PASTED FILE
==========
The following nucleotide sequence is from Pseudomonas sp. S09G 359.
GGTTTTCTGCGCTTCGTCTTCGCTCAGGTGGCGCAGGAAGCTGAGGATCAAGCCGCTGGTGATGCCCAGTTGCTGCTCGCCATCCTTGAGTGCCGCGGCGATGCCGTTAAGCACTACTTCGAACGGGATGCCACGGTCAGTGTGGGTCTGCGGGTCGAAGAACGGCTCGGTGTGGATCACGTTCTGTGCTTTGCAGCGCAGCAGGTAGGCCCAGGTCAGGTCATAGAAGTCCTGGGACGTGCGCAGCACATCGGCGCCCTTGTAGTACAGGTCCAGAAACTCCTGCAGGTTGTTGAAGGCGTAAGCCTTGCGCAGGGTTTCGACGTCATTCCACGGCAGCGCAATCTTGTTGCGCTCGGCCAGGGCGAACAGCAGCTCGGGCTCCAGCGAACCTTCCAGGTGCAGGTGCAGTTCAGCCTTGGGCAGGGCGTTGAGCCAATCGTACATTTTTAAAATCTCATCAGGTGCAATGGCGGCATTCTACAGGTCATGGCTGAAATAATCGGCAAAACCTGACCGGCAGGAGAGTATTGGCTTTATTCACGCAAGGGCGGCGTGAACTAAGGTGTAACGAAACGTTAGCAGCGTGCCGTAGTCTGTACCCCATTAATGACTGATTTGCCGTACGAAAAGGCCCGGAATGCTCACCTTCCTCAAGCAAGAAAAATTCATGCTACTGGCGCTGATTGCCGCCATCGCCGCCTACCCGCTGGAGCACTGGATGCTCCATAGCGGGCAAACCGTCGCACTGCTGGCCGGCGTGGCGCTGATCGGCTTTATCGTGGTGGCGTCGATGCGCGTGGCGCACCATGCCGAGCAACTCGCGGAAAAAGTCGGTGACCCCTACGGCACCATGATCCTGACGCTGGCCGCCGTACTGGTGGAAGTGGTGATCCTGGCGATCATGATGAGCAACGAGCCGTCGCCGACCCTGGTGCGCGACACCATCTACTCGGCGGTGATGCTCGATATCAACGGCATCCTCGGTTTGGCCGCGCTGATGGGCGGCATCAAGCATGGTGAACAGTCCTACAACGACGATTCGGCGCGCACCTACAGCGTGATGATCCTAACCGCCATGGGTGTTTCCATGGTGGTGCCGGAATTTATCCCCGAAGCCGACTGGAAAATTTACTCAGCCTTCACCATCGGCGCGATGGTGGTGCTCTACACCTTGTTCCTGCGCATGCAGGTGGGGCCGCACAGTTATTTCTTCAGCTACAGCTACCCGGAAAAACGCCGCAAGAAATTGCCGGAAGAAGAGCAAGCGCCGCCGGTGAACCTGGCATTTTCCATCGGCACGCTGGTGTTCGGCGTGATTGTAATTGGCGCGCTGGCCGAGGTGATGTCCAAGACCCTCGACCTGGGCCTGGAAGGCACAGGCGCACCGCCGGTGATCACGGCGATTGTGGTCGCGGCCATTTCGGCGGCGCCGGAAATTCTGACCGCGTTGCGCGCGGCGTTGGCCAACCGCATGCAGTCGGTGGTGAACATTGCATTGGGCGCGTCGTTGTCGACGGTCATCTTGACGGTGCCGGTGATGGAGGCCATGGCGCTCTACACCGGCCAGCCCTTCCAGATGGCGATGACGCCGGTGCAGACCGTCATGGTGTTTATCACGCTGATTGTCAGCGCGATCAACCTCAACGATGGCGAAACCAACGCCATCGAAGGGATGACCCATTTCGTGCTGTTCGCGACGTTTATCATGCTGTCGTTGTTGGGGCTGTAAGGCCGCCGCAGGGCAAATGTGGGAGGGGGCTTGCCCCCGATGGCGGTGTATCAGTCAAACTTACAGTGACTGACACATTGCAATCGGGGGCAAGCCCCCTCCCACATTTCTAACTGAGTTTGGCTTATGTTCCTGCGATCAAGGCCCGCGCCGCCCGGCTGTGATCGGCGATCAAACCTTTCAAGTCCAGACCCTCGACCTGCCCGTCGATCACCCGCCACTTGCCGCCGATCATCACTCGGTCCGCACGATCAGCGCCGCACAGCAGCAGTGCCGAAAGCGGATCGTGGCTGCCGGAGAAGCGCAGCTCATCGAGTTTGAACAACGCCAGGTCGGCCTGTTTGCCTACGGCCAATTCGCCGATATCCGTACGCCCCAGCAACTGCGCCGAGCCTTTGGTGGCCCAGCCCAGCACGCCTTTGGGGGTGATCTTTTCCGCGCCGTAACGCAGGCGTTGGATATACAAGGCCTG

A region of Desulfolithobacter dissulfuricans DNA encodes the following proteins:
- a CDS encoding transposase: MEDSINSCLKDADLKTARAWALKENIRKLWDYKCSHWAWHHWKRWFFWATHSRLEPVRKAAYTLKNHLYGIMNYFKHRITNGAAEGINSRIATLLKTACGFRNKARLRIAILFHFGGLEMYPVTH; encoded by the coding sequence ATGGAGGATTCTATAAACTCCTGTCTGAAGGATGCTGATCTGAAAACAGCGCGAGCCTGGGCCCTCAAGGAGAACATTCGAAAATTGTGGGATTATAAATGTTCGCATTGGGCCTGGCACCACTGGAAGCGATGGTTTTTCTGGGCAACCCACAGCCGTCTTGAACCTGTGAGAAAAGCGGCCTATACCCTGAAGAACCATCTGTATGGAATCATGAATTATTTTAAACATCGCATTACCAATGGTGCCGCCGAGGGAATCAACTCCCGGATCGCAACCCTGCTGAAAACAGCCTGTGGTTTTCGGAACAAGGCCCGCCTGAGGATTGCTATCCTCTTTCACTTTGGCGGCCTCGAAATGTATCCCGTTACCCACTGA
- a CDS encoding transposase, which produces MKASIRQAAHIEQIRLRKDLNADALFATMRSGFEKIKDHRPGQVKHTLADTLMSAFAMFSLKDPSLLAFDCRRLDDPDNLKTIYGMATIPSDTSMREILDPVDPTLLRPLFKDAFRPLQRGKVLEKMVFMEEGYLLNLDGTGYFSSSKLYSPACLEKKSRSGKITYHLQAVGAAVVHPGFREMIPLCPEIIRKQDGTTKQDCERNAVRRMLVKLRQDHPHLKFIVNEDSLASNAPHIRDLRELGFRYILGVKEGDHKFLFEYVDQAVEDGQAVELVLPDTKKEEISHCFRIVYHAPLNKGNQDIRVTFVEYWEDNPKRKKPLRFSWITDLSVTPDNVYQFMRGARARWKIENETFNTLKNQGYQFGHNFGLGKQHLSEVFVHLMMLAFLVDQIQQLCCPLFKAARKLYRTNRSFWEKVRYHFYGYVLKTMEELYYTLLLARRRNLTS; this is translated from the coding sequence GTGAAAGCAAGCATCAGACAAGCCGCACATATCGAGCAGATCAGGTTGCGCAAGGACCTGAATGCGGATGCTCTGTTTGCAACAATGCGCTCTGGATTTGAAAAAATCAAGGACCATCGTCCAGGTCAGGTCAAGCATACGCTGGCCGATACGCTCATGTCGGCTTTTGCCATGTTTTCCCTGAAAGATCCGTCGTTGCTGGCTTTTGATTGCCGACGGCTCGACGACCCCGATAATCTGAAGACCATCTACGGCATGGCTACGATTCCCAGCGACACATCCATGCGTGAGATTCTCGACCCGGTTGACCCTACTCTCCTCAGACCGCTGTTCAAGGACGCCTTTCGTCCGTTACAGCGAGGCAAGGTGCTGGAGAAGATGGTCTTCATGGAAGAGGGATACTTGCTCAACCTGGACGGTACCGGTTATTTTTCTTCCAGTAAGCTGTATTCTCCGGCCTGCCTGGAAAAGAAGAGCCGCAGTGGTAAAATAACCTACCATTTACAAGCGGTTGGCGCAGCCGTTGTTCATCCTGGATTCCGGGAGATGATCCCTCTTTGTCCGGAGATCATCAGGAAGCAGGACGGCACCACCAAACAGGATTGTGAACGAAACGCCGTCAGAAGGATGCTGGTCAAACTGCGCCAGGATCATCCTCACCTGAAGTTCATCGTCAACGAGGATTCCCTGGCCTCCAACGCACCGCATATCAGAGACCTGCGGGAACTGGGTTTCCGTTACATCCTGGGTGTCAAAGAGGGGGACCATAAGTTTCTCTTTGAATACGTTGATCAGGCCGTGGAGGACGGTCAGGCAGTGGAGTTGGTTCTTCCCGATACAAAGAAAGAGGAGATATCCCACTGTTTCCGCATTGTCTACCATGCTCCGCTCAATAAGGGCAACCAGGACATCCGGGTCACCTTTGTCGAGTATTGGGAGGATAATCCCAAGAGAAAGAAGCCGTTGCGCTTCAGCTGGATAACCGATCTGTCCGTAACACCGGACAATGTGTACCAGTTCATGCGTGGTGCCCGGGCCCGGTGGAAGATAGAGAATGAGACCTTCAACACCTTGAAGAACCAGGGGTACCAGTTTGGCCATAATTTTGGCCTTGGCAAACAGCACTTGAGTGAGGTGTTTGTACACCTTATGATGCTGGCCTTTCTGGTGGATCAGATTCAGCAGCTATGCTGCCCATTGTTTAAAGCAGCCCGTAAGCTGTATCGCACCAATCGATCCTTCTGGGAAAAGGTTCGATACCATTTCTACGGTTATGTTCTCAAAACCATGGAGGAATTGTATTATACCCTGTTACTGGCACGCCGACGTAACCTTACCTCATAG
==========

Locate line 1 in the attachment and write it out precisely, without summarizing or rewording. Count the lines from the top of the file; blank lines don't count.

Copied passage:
The following nucleotide sequence is from Pseudomonas sp. S09G 359.